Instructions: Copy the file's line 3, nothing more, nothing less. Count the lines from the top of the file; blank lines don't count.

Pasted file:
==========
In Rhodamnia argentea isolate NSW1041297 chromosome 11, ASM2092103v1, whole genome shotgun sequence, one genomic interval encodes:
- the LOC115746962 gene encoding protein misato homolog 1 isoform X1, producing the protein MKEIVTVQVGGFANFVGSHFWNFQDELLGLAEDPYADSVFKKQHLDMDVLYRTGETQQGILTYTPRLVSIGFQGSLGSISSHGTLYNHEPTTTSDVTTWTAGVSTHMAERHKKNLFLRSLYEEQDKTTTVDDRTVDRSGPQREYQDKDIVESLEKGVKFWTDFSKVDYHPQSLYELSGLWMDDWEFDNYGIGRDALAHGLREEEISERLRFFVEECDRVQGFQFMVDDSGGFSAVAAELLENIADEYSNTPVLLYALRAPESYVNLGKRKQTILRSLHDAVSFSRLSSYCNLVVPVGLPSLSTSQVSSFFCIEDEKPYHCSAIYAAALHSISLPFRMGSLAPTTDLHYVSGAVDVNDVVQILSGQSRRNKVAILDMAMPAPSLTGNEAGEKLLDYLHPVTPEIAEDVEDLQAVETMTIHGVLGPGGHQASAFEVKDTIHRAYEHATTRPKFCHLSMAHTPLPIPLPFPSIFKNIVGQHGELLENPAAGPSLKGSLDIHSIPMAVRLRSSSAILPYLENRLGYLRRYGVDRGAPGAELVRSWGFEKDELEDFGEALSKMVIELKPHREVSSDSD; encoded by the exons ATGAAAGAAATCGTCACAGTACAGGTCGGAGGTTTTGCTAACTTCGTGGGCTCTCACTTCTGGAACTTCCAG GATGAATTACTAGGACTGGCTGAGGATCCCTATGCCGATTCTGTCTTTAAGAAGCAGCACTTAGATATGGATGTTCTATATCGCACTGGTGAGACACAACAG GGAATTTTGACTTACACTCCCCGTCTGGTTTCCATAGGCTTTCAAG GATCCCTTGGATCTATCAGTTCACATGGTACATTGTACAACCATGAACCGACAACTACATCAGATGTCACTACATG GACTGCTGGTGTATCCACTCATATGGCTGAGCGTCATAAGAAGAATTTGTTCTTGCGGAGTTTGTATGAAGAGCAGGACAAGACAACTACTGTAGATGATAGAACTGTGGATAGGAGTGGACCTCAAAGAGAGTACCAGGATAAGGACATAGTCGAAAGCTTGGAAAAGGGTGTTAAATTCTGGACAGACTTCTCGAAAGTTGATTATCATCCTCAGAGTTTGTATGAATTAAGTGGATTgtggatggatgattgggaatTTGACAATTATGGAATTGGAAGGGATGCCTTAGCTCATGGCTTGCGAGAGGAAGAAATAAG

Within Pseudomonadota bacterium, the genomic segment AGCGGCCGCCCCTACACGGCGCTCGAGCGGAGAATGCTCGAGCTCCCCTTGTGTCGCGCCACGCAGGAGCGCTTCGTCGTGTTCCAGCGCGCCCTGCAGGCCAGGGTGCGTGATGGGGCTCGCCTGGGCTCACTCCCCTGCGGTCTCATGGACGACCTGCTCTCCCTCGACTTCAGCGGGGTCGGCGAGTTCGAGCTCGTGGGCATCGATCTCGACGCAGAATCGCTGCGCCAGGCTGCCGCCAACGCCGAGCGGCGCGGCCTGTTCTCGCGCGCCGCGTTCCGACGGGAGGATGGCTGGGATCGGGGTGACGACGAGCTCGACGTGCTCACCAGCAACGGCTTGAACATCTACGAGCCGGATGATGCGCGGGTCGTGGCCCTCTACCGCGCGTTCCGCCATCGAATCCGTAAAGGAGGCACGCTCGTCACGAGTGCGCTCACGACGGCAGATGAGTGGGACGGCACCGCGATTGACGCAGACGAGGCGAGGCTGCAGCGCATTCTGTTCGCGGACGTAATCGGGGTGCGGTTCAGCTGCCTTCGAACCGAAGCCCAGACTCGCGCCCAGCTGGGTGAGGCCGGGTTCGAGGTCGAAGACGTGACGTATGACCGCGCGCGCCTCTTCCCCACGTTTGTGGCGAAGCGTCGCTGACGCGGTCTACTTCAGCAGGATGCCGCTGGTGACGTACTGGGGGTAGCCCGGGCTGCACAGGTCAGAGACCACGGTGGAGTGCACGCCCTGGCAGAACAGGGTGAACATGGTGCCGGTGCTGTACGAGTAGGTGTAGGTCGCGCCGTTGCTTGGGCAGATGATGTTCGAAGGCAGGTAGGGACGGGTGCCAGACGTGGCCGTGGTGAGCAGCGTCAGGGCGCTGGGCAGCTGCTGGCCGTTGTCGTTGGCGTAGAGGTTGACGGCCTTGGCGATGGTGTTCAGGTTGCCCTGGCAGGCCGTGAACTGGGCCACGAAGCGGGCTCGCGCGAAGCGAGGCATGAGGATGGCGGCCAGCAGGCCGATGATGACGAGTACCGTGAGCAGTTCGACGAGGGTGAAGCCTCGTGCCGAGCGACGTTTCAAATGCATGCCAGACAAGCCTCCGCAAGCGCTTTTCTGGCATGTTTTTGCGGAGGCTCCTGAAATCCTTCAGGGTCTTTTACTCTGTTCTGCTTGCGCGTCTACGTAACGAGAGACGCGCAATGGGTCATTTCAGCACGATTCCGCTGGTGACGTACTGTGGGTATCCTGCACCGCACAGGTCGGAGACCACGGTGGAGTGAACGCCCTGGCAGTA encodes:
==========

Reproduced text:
Within Pseudomonadota bacterium, the genomic segment AGCGGCCGCCCCTACACGGCGCTCGAGCGGAGAATGCTCGAGCTCCCCTTGTGTCGCGCCACGCAGGAGCGCTTCGTCGTGTTCCAGCGCGCCCTGCAGGCCAGGGTGCGTGATGGGGCTCGCCTGGGCTCACTCCCCTGCGGTCTCATGGACGACCTGCTCTCCCTCGACTTCAGCGGGGTCGGCGAGTTCGAGCTCGTGGGCATCGATCTCGACGCAGAATCGCTGCGCCAGGCTGCCGCCAACGCCGAGCGGCGCGGCCTGTTCTCGCGCGCCGCGTTCCGACGGGAGGATGGCTGGGATCGGGGTGACGACGAGCTCGACGTGCTCACCAGCAACGGCTTGAACATCTACGAGCCGGATGATGCGCGGGTCGTGGCCCTCTACCGCGCGTTCCGCCATCGAATCCGTAAAGGAGGCACGCTCGTCACGAGTGCGCTCACGACGGCAGATGAGTGGGACGGCACCGCGATTGACGCAGACGAGGCGAGGCTGCAGCGCATTCTGTTCGCGGACGTAATCGGGGTGCGGTTCAGCTGCCTTCGAACCGAAGCCCAGACTCGCGCCCAGCTGGGTGAGGCCGGGTTCGAGGTCGAAGACGTGACGTATGACCGCGCGCGCCTCTTCCCCACGTTTGTGGCGAAGCGTCGCTGACGCGGTCTACTTCAGCAGGATGCCGCTGGTGACGTACTGGGGGTAGCCCGGGCTGCACAGGTCAGAGACCACGGTGGAGTGCACGCCCTGGCAGAACAGGGTGAACATGGTGCCGGTGCTGTACGAGTAGGTGTAGGTCGCGCCGTTGCTTGGGCAGATGATGTTCGAAGGCAGGTAGGGACGGGTGCCAGACGTGGCCGTGGTGAGCAGCGTCAGGGCGCTGGGCAGCTGCTGGCCGTTGTCGTTGGCGTAGAGGTTGACGGCCTTGGCGATGGTGTTCAGGTTGCCCTGGCAGGCCGTGAACTGGGCCACGAAGCGGGCTCGCGCGAAGCGAGGCATGAGGATGGCGGCCAGCAGGCCGATGATGACGAGTACCGTGAGCAGTTCGACGAGGGTGAAGCCTCGTGCCGAGCGACGTTTCAAATGCATGCCAGACAAGCCTCCGCAAGCGCTTTTCTGGCATGTTTTTGCGGAGGCTCCTGAAATCCTTCAGGGTCTTTTACTCTGTTCTGCTTGCGCGTCTACGTAACGAGAGACGCGCAATGGGTCATTTCAGCACGATTCCGCTGGTGACGTACTGTGGGTATCCTGCACCGCACAGGTCGGAGACCACGGTGGAGTGAACGCCCTGGCAGTA encodes: